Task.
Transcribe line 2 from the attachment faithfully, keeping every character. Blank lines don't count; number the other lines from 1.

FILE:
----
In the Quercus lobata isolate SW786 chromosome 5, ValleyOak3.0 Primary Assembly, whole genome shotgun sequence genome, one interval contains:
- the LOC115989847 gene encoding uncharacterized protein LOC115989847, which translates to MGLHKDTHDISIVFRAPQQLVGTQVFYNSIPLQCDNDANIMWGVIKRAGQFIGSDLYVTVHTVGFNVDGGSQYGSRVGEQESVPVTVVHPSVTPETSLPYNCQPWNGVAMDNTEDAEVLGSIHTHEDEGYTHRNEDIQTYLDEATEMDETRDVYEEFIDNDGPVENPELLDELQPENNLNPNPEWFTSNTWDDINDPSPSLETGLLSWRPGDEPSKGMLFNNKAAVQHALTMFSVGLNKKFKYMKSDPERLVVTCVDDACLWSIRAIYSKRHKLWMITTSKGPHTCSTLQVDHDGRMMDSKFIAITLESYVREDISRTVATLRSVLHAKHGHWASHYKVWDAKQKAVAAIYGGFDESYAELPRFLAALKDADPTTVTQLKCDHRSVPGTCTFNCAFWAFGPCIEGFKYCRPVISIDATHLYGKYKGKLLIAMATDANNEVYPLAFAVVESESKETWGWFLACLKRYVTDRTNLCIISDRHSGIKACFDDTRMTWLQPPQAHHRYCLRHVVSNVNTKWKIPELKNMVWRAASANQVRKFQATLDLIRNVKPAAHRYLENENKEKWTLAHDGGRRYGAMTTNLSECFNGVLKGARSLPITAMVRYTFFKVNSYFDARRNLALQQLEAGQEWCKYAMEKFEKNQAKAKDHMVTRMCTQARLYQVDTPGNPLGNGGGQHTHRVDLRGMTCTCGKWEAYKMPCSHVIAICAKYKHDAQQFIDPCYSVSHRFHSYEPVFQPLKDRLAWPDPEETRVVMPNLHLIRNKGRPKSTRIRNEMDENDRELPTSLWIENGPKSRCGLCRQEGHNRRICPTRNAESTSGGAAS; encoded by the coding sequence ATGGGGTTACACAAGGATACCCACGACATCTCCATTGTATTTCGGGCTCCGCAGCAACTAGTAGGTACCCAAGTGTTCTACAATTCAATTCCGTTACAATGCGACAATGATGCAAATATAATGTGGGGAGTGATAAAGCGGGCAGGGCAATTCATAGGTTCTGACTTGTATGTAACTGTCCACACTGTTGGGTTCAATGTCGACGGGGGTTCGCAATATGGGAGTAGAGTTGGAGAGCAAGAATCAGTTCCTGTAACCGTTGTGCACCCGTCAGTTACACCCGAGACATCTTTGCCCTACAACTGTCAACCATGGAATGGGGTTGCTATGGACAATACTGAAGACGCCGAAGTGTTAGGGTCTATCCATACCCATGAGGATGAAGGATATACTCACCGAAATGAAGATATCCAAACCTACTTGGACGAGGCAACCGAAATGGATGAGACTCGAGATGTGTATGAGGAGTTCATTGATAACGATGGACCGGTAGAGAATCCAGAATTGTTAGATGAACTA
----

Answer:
- the LOC115989847 gene encoding uncharacterized protein LOC115989847, which translates to MGLHKDTHDISIVFRAPQQLVGTQVFYNSIPLQCDNDANIMWGVIKRAGQFIGSDLYVTVHTVGFNVDGGSQYGSRVGEQESVPVTVVHPSVTPETSLPYNCQPWNGVAMDNTEDAEVLGSIHTHEDEGYTHRNEDIQTYLDEATEMDETRDVYEEFIDNDGPVENPELLDELQPENNLNPNPEWFTSNTWDDINDPSPSLETGLLSWRPGDEPSKGMLFNNKAAVQHALTMFSVGLNKKFKYMKSDPERLVVTCVDDACLWSIRAIYSKRHKLWMITTSKGPHTCSTLQVDHDGRMMDSKFIAITLESYVREDISRTVATLRSVLHAKHGHWASHYKVWDAKQKAVAAIYGGFDESYAELPRFLAALKDADPTTVTQLKCDHRSVPGTCTFNCAFWAFGPCIEGFKYCRPVISIDATHLYGKYKGKLLIAMATDANNEVYPLAFAVVESESKETWGWFLACLKRYVTDRTNLCIISDRHSGIKACFDDTRMTWLQPPQAHHRYCLRHVVSNVNTKWKIPELKNMVWRAASANQVRKFQATLDLIRNVKPAAHRYLENENKEKWTLAHDGGRRYGAMTTNLSECFNGVLKGARSLPITAMVRYTFFKVNSYFDARRNLALQQLEAGQEWCKYAMEKFEKNQAKAKDHMVTRMCTQARLYQVDTPGNPLGNGGGQHTHRVDLRGMTCTCGKWEAYKMPCSHVIAICAKYKHDAQQFIDPCYSVSHRFHSYEPVFQPLKDRLAWPDPEETRVVMPNLHLIRNKGRPKSTRIRNEMDENDRELPTSLWIENGPKSRCGLCRQEGHNRRICPTRNAESTSGGAAS; encoded by the coding sequence ATGGGGTTACACAAGGATACCCACGACATCTCCATTGTATTTCGGGCTCCGCAGCAACTAGTAGGTACCCAAGTGTTCTACAATTCAATTCCGTTACAATGCGACAATGATGCAAATATAATGTGGGGAGTGATAAAGCGGGCAGGGCAATTCATAGGTTCTGACTTGTATGTAACTGTCCACACTGTTGGGTTCAATGTCGACGGGGGTTCGCAATATGGGAGTAGAGTTGGAGAGCAAGAATCAGTTCCTGTAACCGTTGTGCACCCGTCAGTTACACCCGAGACATCTTTGCCCTACAACTGTCAACCATGGAATGGGGTTGCTATGGACAATACTGAAGACGCCGAAGTGTTAGGGTCTATCCATACCCATGAGGATGAAGGATATACTCACCGAAATGAAGATATCCAAACCTACTTGGACGAGGCAACCGAAATGGATGAGACTCGAGATGTGTATGAGGAGTTCATTGATAACGATGGACCGGTAGAGAATCCAGAATTGTTAGATGAACTA